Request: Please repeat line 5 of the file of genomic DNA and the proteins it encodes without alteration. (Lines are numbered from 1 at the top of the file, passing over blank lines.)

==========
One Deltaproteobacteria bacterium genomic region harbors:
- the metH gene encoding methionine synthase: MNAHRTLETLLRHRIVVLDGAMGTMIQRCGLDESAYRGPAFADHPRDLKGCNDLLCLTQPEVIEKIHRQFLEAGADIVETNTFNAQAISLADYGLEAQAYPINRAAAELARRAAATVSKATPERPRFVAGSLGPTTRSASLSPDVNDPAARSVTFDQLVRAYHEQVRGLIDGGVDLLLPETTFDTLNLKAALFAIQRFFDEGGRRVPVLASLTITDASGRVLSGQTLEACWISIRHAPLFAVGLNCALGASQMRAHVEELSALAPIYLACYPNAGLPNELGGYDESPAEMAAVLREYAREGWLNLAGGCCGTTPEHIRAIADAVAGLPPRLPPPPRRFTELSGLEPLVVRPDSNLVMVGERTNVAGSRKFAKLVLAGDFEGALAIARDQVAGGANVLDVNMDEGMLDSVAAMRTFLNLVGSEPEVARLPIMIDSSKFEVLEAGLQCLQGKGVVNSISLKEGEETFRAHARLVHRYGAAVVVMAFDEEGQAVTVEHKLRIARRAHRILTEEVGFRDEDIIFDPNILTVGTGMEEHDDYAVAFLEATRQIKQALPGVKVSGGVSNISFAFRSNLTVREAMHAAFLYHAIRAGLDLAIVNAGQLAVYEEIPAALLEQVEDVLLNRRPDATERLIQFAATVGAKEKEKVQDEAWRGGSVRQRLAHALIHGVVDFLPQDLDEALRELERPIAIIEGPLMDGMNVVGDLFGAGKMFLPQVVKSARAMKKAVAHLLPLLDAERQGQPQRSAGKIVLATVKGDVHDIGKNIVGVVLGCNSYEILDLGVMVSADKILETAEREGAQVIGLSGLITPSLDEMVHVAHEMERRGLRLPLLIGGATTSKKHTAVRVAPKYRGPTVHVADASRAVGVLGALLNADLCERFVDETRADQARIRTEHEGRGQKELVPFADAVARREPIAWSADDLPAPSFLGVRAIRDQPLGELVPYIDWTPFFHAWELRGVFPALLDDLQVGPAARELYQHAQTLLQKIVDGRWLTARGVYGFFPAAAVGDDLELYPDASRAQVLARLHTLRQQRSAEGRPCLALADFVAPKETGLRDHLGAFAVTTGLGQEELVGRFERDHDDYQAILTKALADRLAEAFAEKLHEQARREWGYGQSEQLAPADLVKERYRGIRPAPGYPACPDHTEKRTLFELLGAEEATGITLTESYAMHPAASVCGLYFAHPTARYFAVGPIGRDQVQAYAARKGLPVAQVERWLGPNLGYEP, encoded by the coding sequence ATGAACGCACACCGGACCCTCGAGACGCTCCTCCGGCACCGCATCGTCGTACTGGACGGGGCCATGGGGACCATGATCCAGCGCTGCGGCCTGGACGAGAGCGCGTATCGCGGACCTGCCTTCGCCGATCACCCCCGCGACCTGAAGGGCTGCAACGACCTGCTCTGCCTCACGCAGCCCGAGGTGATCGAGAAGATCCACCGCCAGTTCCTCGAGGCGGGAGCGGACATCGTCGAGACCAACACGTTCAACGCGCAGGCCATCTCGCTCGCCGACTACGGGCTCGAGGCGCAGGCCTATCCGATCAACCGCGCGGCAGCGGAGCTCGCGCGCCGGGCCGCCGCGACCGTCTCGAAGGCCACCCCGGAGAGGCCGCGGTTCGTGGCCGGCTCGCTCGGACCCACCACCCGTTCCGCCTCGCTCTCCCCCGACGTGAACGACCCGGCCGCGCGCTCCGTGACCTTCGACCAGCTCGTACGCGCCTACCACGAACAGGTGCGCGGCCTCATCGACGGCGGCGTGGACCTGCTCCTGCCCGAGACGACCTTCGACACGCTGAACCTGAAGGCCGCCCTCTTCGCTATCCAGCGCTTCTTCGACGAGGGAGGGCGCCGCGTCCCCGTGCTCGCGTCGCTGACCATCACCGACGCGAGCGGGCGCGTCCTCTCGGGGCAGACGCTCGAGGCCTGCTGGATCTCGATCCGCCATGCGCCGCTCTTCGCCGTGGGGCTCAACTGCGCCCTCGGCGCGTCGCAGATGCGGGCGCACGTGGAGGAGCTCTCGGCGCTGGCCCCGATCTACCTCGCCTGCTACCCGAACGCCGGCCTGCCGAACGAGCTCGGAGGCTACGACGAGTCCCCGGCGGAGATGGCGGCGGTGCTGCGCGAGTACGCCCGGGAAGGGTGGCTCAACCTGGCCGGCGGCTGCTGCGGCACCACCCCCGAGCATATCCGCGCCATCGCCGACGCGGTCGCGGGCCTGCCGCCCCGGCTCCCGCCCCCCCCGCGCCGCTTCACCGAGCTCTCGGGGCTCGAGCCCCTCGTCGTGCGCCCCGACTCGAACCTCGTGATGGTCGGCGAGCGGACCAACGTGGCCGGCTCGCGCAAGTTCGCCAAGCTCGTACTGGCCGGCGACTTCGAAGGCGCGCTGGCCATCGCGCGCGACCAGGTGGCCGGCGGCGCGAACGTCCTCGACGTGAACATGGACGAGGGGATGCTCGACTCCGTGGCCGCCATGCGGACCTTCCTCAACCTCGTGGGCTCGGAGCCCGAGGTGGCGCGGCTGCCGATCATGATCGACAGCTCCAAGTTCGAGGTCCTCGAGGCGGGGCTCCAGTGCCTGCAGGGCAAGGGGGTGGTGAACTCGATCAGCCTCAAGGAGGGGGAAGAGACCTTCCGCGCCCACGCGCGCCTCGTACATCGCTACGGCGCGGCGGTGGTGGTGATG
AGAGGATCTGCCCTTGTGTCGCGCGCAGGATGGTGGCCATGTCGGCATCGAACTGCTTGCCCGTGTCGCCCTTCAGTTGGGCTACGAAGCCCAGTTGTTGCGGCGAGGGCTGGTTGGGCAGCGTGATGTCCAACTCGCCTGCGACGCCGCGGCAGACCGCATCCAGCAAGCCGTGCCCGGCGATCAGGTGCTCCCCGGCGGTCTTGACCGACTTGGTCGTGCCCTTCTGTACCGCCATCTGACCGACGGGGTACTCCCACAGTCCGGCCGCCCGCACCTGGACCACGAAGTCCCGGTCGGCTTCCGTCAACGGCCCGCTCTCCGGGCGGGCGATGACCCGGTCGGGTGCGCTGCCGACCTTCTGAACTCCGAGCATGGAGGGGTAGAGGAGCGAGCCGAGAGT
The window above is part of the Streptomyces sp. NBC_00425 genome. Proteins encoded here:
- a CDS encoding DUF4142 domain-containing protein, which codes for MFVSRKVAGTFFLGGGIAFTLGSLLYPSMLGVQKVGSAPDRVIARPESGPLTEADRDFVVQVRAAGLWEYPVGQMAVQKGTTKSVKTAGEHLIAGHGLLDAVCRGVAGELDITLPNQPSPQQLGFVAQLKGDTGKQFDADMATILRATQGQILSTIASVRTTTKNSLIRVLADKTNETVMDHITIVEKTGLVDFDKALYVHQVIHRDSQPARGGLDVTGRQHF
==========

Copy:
- a CDS encoding DUF4142 domain-containing protein, which codes for MFVSRKVAGTFFLGGGIAFTLGSLLYPSMLGVQKVGSAPDRVIARPESGPLTEADRDFVVQVRAAGLWEYPVGQMAVQKGTTKSVKTAGEHLIAGHGLLDAVCRGVAGELDITLPNQPSPQQLGFVAQLKGDTGKQFDADMATILRATQGQILSTIASVRTTTKNSLIRVLADKTNETVMDHITIVEKTGLVDFDKALYVHQVIHRDSQPARGGLDVTGRQHF